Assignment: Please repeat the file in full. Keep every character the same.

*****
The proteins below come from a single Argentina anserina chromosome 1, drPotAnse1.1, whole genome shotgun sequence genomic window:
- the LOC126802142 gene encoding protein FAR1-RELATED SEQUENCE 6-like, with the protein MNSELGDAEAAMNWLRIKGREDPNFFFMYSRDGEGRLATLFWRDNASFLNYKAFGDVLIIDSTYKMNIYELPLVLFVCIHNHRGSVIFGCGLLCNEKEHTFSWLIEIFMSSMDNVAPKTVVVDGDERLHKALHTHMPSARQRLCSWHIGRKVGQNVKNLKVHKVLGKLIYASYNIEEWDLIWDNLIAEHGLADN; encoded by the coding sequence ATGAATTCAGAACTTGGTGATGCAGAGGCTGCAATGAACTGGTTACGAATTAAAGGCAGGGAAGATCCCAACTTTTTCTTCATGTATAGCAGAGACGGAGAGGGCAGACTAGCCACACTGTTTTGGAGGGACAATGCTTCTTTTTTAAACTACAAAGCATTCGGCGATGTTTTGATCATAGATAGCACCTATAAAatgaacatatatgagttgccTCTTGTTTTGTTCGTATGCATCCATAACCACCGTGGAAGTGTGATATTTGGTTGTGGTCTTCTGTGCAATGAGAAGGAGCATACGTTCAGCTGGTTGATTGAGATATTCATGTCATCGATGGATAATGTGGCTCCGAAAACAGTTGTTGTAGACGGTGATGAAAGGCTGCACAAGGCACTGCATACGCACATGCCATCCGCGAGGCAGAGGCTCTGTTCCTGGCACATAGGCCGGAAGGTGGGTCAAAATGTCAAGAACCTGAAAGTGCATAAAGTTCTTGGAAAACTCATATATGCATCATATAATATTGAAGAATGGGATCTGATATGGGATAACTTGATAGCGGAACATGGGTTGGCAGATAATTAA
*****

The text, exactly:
The proteins below come from a single Argentina anserina chromosome 1, drPotAnse1.1, whole genome shotgun sequence genomic window:
- the LOC126802142 gene encoding protein FAR1-RELATED SEQUENCE 6-like, with the protein MNSELGDAEAAMNWLRIKGREDPNFFFMYSRDGEGRLATLFWRDNASFLNYKAFGDVLIIDSTYKMNIYELPLVLFVCIHNHRGSVIFGCGLLCNEKEHTFSWLIEIFMSSMDNVAPKTVVVDGDERLHKALHTHMPSARQRLCSWHIGRKVGQNVKNLKVHKVLGKLIYASYNIEEWDLIWDNLIAEHGLADN; encoded by the coding sequence ATGAATTCAGAACTTGGTGATGCAGAGGCTGCAATGAACTGGTTACGAATTAAAGGCAGGGAAGATCCCAACTTTTTCTTCATGTATAGCAGAGACGGAGAGGGCAGACTAGCCACACTGTTTTGGAGGGACAATGCTTCTTTTTTAAACTACAAAGCATTCGGCGATGTTTTGATCATAGATAGCACCTATAAAatgaacatatatgagttgccTCTTGTTTTGTTCGTATGCATCCATAACCACCGTGGAAGTGTGATATTTGGTTGTGGTCTTCTGTGCAATGAGAAGGAGCATACGTTCAGCTGGTTGATTGAGATATTCATGTCATCGATGGATAATGTGGCTCCGAAAACAGTTGTTGTAGACGGTGATGAAAGGCTGCACAAGGCACTGCATACGCACATGCCATCCGCGAGGCAGAGGCTCTGTTCCTGGCACATAGGCCGGAAGGTGGGTCAAAATGTCAAGAACCTGAAAGTGCATAAAGTTCTTGGAAAACTCATATATGCATCATATAATATTGAAGAATGGGATCTGATATGGGATAACTTGATAGCGGAACATGGGTTGGCAGATAATTAA